Of all the financial pathologies to afflict an economy, too much debt combined with simultaneously falling prices, can tip an economy from recession into depression, from which it is extremely difficult to escape.
This is what the Eurozone is facing now and it is why the ECB is tearing up the old Bundesbank rulebook and, in the process, driving a political wedge between the German monetary traditionalists and financial pragmatists in the rest of the Eurozone. This struggle will be one of the dominant political battlefronts of next year. The stakes couldn’t be higher. The ECB is just now beginning to realise that the gravitational pull of falling prices is so strong that it cannot be counteracted using monetary policy alone. There is a real danger that the debt deflation dynamics outlined classically by Irving Fisher in the Great Depression become embedded with catastrophic consequences.
Why does deflation become so engrained?
In a normal economy, people and companies buy and sell stuff to each other. In the Eurozone, we all buy and sell to each other. As the Eurozone is a pretty closed economy, each country’s spending is another country’s income. France buys from Italy and vice versa. France’s spending is Italy’s income. The same equation holds at a personal level: your spending is also my income and vice versa.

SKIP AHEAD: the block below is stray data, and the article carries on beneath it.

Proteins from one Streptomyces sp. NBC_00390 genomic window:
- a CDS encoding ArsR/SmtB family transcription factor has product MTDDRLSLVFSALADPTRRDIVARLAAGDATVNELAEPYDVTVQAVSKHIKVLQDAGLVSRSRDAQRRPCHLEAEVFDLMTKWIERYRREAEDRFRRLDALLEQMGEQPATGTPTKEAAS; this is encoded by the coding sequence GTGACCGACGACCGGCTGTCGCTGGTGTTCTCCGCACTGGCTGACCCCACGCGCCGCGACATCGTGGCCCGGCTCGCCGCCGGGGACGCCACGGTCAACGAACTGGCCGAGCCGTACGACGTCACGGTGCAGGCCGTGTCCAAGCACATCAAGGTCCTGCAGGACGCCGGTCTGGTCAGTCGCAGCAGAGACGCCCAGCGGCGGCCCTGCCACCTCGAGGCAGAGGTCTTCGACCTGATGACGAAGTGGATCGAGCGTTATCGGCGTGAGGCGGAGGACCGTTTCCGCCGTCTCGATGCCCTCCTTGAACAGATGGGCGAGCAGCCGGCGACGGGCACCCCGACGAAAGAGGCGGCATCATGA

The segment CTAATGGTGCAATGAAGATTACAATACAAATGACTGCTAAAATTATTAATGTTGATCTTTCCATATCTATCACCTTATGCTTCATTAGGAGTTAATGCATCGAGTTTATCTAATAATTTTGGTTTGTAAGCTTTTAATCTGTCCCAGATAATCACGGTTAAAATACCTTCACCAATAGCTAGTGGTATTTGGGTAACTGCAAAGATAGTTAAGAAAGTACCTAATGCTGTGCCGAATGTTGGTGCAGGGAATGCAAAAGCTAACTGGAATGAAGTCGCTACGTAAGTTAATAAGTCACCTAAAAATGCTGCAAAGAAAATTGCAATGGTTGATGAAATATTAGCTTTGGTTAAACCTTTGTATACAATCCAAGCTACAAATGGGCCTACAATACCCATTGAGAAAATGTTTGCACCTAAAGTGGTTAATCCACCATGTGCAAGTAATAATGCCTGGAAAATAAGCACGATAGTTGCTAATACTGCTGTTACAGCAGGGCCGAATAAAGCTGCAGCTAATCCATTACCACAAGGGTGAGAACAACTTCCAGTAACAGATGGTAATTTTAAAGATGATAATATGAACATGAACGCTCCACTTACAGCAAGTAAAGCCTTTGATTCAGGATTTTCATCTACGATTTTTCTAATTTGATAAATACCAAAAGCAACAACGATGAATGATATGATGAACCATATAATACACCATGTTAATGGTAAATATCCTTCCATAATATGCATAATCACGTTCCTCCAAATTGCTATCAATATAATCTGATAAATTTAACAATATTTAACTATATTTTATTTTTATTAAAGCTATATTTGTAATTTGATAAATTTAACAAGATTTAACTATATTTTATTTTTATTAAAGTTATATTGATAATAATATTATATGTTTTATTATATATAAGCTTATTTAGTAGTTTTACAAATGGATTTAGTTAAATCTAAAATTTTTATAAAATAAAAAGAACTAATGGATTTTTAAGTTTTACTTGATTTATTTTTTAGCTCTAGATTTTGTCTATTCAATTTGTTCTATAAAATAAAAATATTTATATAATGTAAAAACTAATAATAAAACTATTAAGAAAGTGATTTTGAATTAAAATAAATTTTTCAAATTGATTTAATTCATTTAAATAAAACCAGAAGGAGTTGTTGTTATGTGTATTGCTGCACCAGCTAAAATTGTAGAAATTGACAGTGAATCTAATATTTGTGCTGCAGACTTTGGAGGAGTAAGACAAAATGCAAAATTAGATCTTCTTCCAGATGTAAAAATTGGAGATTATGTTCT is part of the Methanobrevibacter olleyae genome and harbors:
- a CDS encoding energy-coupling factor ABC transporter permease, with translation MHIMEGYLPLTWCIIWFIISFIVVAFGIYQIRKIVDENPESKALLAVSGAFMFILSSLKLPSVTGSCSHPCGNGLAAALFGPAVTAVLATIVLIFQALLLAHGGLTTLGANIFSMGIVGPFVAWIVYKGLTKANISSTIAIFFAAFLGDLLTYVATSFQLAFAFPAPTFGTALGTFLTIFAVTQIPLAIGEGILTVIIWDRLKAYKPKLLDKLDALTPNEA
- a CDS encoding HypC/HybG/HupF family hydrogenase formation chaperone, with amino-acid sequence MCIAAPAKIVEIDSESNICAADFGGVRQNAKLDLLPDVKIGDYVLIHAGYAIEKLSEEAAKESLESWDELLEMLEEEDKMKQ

If there is a shock to demand, such as a massive Eurozone financial crisis, people and companies get worried about the future and they start saving for the rainy day. But if everyone is saving, who is spending? And if no one is spending what happens to income?
Typically, if the private sector is saving, governments will take up the slack, but if they don’t, overall spending falls and so too does, by definition, income. As debts are expressed in terms of income, if income is falling, debt ratios are rising without any new debt being incurred. Out on the street, retailers experience a sharp fall in demand for their products. So what do they do? They cut prices to coax people into the shops. But because our incomes are falling, something strange happens deep inside our heads. We don’t see the new lower price as a bargain, but as a harbinger for further price falls. So rather than encouraging people to come out and spend, the very fall in prices repels demand. Soon, people expect prices to keep falling.
In the same way as expectations of rising prices can become embedded, so too can expectations of falling prices.